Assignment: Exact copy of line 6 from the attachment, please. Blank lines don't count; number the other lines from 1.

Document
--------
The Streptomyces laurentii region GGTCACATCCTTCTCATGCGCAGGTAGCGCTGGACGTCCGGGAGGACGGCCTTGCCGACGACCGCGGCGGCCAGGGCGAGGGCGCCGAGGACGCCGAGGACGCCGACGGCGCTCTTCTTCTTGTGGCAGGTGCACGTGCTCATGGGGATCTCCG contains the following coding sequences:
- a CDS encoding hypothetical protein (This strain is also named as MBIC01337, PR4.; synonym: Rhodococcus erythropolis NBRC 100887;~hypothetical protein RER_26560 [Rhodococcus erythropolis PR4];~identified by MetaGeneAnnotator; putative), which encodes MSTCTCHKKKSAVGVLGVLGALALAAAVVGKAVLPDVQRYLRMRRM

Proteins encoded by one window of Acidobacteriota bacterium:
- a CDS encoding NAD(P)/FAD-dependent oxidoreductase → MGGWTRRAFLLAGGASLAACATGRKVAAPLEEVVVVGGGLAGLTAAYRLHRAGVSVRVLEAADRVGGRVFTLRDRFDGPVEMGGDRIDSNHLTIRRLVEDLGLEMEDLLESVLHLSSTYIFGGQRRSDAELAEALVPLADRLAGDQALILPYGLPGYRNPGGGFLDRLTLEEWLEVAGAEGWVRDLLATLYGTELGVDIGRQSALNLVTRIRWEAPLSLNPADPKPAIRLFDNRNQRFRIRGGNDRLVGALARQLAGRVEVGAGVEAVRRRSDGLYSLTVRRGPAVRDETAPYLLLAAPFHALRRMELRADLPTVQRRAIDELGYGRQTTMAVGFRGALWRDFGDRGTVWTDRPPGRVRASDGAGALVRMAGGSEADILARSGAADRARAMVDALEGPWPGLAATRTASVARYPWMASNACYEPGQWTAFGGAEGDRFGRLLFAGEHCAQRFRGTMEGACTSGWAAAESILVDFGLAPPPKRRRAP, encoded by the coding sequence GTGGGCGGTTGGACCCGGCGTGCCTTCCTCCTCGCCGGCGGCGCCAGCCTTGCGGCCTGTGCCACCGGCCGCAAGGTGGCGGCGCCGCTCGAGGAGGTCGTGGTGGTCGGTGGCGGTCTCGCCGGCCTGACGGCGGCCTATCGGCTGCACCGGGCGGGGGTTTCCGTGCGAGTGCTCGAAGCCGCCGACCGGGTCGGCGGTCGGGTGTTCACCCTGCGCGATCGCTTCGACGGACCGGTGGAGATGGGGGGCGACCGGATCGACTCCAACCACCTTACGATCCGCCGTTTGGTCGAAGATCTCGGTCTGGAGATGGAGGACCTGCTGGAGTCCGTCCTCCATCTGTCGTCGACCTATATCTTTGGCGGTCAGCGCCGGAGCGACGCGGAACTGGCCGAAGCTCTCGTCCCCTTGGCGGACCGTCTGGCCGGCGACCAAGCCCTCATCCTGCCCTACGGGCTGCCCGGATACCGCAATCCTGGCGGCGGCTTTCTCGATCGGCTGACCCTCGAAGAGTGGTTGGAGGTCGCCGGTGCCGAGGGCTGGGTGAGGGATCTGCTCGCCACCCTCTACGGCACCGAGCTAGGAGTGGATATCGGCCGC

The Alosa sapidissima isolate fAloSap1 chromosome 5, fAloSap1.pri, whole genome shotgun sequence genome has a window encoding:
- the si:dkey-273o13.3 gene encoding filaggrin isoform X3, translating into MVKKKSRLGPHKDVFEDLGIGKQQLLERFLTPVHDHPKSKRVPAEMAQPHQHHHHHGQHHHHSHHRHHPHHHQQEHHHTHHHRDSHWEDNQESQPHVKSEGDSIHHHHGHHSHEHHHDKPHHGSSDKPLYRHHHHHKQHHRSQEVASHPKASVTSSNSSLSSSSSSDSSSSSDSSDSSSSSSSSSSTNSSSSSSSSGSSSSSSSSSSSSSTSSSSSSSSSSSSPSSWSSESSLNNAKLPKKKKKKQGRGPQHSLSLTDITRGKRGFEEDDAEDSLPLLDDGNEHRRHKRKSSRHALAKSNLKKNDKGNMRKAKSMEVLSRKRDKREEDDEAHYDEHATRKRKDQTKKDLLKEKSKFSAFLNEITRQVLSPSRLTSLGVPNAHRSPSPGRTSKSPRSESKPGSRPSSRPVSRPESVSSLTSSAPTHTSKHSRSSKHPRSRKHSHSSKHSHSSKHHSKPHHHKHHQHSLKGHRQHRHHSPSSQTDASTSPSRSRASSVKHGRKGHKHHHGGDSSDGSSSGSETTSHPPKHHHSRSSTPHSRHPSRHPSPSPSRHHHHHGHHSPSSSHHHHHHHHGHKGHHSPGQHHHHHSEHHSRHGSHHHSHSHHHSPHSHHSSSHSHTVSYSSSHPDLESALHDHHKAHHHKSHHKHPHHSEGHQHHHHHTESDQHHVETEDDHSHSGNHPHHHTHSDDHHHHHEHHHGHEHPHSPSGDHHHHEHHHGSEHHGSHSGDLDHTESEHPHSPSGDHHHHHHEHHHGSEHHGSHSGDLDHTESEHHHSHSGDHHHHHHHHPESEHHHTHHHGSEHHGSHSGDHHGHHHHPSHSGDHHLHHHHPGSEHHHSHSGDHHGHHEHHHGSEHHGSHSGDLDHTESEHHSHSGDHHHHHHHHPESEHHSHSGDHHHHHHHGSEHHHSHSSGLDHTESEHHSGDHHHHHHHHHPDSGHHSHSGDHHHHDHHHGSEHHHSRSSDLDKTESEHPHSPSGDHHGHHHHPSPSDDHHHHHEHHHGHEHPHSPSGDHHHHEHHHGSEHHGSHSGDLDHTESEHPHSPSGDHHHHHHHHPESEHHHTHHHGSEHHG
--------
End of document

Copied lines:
- the si:dkey-273o13.3 gene encoding filaggrin isoform X3, translating into MVKKKSRLGPHKDVFEDLGIGKQQLLERFLTPVHDHPKSKRVPAEMAQPHQHHHHHGQHHHHSHHRHHPHHHQQEHHHTHHHRDSHWEDNQESQPHVKSEGDSIHHHHGHHSHEHHHDKPHHGSSDKPLYRHHHHHKQHHRSQEVASHPKASVTSSNSSLSSSSSSDSSSSSDSSDSSSSSSSSSSTNSSSSSSSSGSSSSSSSSSSSSSTSSSSSSSSSSSSPSSWSSESSLNNAKLPKKKKKKQGRGPQHSLSLTDITRGKRGFEEDDAEDSLPLLDDGNEHRRHKRKSSRHALAKSNLKKNDKGNMRKAKSMEVLSRKRDKREEDDEAHYDEHATRKRKDQTKKDLLKEKSKFSAFLNEITRQVLSPSRLTSLGVPNAHRSPSPGRTSKSPRSESKPGSRPSSRPVSRPESVSSLTSSAPTHTSKHSRSSKHPRSRKHSHSSKHSHSSKHHSKPHHHKHHQHSLKGHRQHRHHSPSSQTDASTSPSRSRASSVKHGRKGHKHHHGGDSSDGSSSGSETTSHPPKHHHSRSSTPHSRHPSRHPSPSPSRHHHHHGHHSPSSSHHHHHHHHGHKGHHSPGQHHHHHSEHHSRHGSHHHSHSHHHSPHSHHSSSHSHTVSYSSSHPDLESALHDHHKAHHHKSHHKHPHHSEGHQHHHHHTESDQHHVETEDDHSHSGNHPHHHTHSDDHHHHHEHHHGHEHPHSPSGDHHHHEHHHGSEHHGSHSGDLDHTESEHPHSPSGDHHHHHHEHHHGSEHHGSHSGDLDHTESEHHHSHSGDHHHHHHHHPESEHHHTHHHGSEHHGSHSGDHHGHHHHPSHSGDHHLHHHHPGSEHHHSHSGDHHGHHEHHHGSEHHGSHSGDLDHTESEHHSHSGDHHHHHHHHPESEHHSHSGDHHHHHHHGSEHHHSHSSGLDHTESEHHSGDHHHHHHHHHPDSGHHSHSGDHHHHDHHHGSEHHHSRSSDLDKTESEHPHSPSGDHHGHHHHPSPSDDHHHHHEHHHGHEHPHSPSGDHHHHEHHHGSEHHGSHSGDLDHTESEHPHSPSGDHHHHHHHHPESEHHHTHHHGSEHHG